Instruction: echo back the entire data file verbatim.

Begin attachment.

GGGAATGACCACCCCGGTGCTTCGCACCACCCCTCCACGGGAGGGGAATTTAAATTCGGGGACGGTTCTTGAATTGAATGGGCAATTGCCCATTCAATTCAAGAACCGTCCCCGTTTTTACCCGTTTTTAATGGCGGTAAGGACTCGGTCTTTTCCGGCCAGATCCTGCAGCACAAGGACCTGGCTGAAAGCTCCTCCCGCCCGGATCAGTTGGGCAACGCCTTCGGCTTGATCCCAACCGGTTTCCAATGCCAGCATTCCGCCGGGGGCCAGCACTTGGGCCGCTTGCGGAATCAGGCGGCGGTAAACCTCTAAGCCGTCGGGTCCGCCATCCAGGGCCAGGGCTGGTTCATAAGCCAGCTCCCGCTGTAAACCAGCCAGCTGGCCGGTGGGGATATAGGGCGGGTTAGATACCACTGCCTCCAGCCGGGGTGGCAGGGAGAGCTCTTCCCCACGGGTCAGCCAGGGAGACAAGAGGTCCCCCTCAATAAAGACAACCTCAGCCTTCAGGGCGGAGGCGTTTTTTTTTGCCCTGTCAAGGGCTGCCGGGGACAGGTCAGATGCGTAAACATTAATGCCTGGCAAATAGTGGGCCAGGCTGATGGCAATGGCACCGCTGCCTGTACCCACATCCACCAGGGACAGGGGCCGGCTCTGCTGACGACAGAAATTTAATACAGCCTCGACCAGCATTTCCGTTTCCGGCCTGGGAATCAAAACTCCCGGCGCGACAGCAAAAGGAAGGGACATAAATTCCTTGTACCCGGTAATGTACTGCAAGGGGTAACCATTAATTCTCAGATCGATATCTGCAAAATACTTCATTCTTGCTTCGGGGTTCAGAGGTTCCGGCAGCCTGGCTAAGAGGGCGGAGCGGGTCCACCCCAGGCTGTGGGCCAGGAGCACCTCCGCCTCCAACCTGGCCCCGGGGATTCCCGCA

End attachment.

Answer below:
GGGAATGACCACCCCGGTGCTTCGCACCACCCCTCCACGGGAGGGGAATTTAAATTCGGGGACGGTTCTTGAATTGAATGGGCAATTGCCCATTCAATTCAAGAACCGTCCCCGTTTTTACCCGTTTTTAATGGCGGTAAGGACTCGGTCTTTTCCGGCCAGATCCTGCAGCACAAGGACCTGGCTGAAAGCTCCTCCCGCCCGGATCAGTTGGGCAACGCCTTCGGCTTGATCCCAACCGGTTTCCAATGCCAGCATTCCGCCGGGGGCCAGCACTTGGGCCGCTTGCGGAATCAGGCGGCGGTAAACCTCTAAGCCGTCGGGTCCGCCATCCAGGGCCAGGGCTGGTTCATAAGCCAGCTCCCGCTGTAAACCAGCCAGCTGGCCGGTGGGGATATAGGGCGGGTTAGATACCACTGCCTCCAGCCGGGGTGGCAGGGAGAGCTCTTCCCCACGGGTCAGCCAGGGAGACAAGAGGTCCCCCTCAATAAAGACAACCTCAGCCTTCAGGGCGGAGGCGTTTTTTTTTGCCCTGTCAAGGGCTGCCGGGGACAGGTCAGATGCGTAAACATTAATGCCTGGCAAATAGTGGGCCAGGCTGATGGCAATGGCACCGCTGCCTGTACCCACATCCACCAGGGACAGGGGCCGGCTCTGCTGACGACAGAAATTTAATACAGCCTCGACCAGCATTTCCGTTTCCGGCCTGGGAATCAAAACTCCCGGCGCGACAGCAAAAGGAAGGGACATAAATTCCTTGTACCCGGTAATGTACTGCAAGGGGTAACCATTAATTCTCAGATCGATATCTGCAAAATACTTCATTCTTGCTTCGGGGTTCAGAGGTTCCGGCAGCCTGGCTAAGAGGGCGGAGCGGGTCCACCCCAGGCTGTGGGCCAGGAGCACCTCCGCCTCCAACCTGGCCCCGGGGATTCCCGCA